Leap Wireless (LEAP) Takes an Expensive Leap by Selling Apple's (AAPL) iPhone

Shares of Leap Wireless (LEAP: Charts, News) went on a wild ride at the end of last week, after the company became the first prepaid wireless provider to carry Apple's (AAPL: Charts, News) iPhone.

Investors were initially excited by the news, causing shares to rally past $6 per share, but then pessimism regarding iPhone subsidies dragged shares down again by Friday. On Thursday, Leap stated that its new contract with Apple would cost an estimated $900 million over the next three years - more than double its small market cap of $411 million. Analysts voiced concerns that Leap's deal would hurt the company's margins and profitability from smartphone sales, which would further weaken the company after weak first quarter earnings. BMO Capital Markets downgraded Leap from "market perform" to "underperform".

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Leap was once considered one of the strongest growth stocks in the market, trading at $95 per share in July 2007. Since then, Leap has been besieged by low-cost competitors. The increasing dominance of AT&T (T: Charts, News) and Verizon (VZ: Charts, News) has also marginalized the company's presence.

Leap intends to sell the prepaid 16 GB iPhone 4S for $500, far higher than the average $200 price tag offered by its contract-based rivals. The company will also offer the 8 GB iPhone 4 for $400. In exchange for the higher initial payment, Leap customers will pay lower monthly fees without any contractual obligations. While Leap has high hopes for the iPhone, pessimists believe that the company will have trouble increasing sales volume enough to avoid margin compression in the coming year. The high initial price could turn off potential customers, and a smartphone might not appeal to Leap's traditional user base of "no-frills" handsets. Apple's heavy subsidies have also hurt wireless providers, such as AT&T and Verizon, in the past.

AT&T took a costly hit during its fourth quarter due to hefty iPhone subsidies. Analysts believe what injured AT&T could likely kill Leap. It is estimated that Apple will take $150 from Leap for each $500 iPhone sold. Leap is scheduled to start selling the iPhone of June 22, offering unlimited plans for $55 per month. This has alarmed some analysts, who believe that the increased usage of these unlimited plans could impact margins as data usage outpaces available bandwidth. All the major wireless providers - AT&T, Verizon and Sprint - have faced this costly dilemma over the past five years.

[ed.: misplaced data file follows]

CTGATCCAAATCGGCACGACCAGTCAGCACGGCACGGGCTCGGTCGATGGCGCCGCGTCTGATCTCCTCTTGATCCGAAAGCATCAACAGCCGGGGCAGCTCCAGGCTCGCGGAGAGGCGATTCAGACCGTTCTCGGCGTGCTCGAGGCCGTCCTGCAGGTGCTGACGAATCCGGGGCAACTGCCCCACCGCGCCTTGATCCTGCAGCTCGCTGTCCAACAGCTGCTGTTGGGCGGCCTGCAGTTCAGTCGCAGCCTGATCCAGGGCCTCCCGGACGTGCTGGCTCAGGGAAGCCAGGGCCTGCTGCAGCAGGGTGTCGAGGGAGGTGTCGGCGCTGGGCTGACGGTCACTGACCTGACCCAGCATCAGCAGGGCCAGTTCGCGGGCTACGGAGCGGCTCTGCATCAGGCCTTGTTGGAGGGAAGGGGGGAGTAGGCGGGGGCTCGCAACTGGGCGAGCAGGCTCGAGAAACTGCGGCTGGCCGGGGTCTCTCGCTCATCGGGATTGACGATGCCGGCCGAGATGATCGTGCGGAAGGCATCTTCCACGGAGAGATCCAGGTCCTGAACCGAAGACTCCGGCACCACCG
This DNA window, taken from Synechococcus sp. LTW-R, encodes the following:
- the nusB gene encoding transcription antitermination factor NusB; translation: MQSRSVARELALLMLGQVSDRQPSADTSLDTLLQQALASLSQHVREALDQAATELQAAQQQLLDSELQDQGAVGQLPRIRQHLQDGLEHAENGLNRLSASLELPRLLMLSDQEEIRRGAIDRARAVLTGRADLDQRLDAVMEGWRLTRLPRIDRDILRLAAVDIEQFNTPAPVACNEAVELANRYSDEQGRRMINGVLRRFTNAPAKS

AT&T CEO Randall Stephenson has taken note of Leap's ambitious and costly plans, and that it would offer his company valuable insight into demand for a prepaid, non-contract iPhone. "Moving the entry point by $100 has a dramatic effect on demand," Stephenson stated. "We are going to watch it. It's an interesting model."

Leap's deal with Apple reminded many investors of Sprint's (S: Charts, News) $15.5 billion, four-year commitment to sell the iPhone. Both Leap and Sprint have made outsized bets to tie their fates to the iPhone. However, there are no guarantees that Apple will still dominate the smartphone arena after three to four years. With the rise of Android handset makers, most notably Apple's nemesis Samsung, the future is uncertain for the slippery market of fickle smartphone users. If the iPhone's market share declines during this time, then Leap could be left holding the bag with a very large bill to pay off.

Leap is trading near the bottom of its 52-week range of $4.68 to $17.13. Shares are down nearly 70% over the past 12 months.

Other News About LEAP
Leap commits $900M over three years to Apple for iPhone Is the company looking before it leaps?
Leap Wireless to sell iPhone starting June 22 Leap sets a release date for its prepaid iPhone.

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Published on Jun 4, 2012
By Leo Sun
Leo Sun
Leo Sun is a freelance finance writer and position trader. He focuses on a combination of value and momentum investing, with a strong interest in the trading philosophies of Warren Buffett and Peter Lynch. Leo also has experience writing articles to help small business owners acquire loans and manage their finances. He regularly contributes to the Stock of the Day analysis.

Copyrighted 2020. Content published with author's permission.

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